Two types of equalizers are commonly used in car audio applications: graphic and parametric. A graphic EQ provides several bands, usually 30, where each band is centered at a specific frequency and operates over a fixed bandwidth or range of frequencies. The technician can add or subtract (boost or cut) those frequencies using the adjustment to compensate for resonances and cancellations in the audio system.
The second type of equalizer is known as parametric. In a parametric EQ, the technician can change the frequency of each band of the equalizer along with the range of frequencies over which the EQ adjusts. This latter adjustment is called the Q of the filter. In these implementations, the technician can use the information provided by his RTA to hone in on specific frequency ranges that need adjustment.
Calibrations are most accurate if the technician can input a filter frequency, the amount of cut or boost, and, if available, the Q of the filter manually instead of having to slide icons around on a graph.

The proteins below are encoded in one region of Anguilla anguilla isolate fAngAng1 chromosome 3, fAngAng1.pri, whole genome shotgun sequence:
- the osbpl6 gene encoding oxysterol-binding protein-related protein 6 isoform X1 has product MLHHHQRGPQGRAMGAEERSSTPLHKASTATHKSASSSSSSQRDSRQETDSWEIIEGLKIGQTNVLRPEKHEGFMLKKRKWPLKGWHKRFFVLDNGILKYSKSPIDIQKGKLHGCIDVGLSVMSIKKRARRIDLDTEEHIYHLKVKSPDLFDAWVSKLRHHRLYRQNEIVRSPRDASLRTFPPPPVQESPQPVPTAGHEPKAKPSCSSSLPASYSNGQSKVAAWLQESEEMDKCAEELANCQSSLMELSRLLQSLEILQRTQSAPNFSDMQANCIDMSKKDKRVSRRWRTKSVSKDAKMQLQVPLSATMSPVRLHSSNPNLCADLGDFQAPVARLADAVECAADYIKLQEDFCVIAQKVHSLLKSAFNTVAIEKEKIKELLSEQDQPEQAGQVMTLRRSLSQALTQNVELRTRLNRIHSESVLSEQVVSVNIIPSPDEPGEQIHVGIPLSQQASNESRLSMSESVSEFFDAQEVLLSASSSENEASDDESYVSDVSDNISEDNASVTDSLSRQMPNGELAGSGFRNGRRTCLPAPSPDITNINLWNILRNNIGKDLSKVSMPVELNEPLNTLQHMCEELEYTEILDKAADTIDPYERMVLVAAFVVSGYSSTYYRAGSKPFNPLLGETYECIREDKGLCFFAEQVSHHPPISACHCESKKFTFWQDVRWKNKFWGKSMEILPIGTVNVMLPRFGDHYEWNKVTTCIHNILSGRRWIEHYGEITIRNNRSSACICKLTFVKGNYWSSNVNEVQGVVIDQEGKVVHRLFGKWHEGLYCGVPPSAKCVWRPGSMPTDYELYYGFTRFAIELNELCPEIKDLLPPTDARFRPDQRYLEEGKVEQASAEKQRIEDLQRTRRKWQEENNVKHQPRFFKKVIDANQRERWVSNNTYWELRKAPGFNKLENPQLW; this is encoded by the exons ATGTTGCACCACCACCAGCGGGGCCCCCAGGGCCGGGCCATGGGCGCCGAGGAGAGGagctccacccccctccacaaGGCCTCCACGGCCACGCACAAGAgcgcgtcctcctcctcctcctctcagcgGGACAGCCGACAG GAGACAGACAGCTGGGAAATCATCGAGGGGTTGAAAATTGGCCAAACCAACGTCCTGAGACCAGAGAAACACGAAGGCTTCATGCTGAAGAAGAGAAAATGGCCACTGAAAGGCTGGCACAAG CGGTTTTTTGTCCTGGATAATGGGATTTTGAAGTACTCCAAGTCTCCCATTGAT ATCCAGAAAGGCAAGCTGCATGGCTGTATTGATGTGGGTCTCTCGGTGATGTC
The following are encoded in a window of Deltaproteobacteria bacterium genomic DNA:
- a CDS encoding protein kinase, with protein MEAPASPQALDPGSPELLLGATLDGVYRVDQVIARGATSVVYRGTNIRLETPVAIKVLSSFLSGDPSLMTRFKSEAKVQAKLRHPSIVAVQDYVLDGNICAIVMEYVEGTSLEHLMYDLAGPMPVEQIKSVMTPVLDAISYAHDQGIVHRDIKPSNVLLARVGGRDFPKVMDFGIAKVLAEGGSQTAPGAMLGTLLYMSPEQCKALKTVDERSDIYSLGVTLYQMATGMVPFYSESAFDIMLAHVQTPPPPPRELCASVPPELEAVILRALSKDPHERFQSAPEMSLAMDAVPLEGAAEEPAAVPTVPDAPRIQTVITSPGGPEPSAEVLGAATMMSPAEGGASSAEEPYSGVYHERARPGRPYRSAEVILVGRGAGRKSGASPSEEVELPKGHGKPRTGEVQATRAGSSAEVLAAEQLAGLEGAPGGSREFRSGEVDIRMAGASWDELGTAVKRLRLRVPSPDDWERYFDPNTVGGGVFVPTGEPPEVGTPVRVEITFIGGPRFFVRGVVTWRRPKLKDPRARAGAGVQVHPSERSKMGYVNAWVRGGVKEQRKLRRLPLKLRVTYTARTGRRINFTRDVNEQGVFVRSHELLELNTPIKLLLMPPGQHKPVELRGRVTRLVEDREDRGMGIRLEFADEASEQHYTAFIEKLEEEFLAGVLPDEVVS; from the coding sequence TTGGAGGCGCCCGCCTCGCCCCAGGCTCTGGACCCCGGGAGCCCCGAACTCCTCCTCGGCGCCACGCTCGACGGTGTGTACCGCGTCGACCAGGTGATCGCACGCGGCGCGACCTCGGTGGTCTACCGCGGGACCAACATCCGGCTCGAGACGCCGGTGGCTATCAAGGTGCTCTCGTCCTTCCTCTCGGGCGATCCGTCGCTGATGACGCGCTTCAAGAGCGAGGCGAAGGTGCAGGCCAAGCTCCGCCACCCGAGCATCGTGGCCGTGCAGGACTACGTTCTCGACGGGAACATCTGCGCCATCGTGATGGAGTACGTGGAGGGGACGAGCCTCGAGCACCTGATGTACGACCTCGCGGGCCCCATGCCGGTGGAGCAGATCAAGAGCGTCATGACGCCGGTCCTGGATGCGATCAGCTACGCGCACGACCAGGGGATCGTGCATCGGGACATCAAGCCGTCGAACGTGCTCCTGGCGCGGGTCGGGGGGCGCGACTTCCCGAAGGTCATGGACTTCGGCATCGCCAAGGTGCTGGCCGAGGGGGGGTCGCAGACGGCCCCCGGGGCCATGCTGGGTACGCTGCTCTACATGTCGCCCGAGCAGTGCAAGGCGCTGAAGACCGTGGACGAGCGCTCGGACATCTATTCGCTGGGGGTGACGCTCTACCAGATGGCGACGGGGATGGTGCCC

All-Pass Filters for Two-Seat Calibrations
An option that has become more popular in the last few years is for the technician to create what’s known as a two-seat tune or calibration. Historically, car audio systems that made use of a digital signal processor were configured with signal delays that align the output of each speaker to the drivers’ position. The result, when combined with proper equalization, is an impressively accurate soundstage. The drawback is that this calibration only sounds right from the driver’s seat. The rest of the seating positions suffer from no discernable soundstage and mediocre frequency response.
As the aftermarket learns from companies such as Bose and Harman International (the company behind JBL, Lexicon, Mark Levinson, Revel, Harman Kardon and AKG OEM audio systems), many technicians are offering their clients two-seat calibrations where the audio system delivers good tonal balance and imaging to both front seats. To successfully implement these calibrations, the DSP needs to have a feature that allows for the addition of all-pass filters. Companies such as ARC Audio, JL Audio (in its VXi-Series DSP-equipped amplifiers), Mosconi and Helix include provisions to add these filters to improve the frequency response and realism of two-seat calibrations.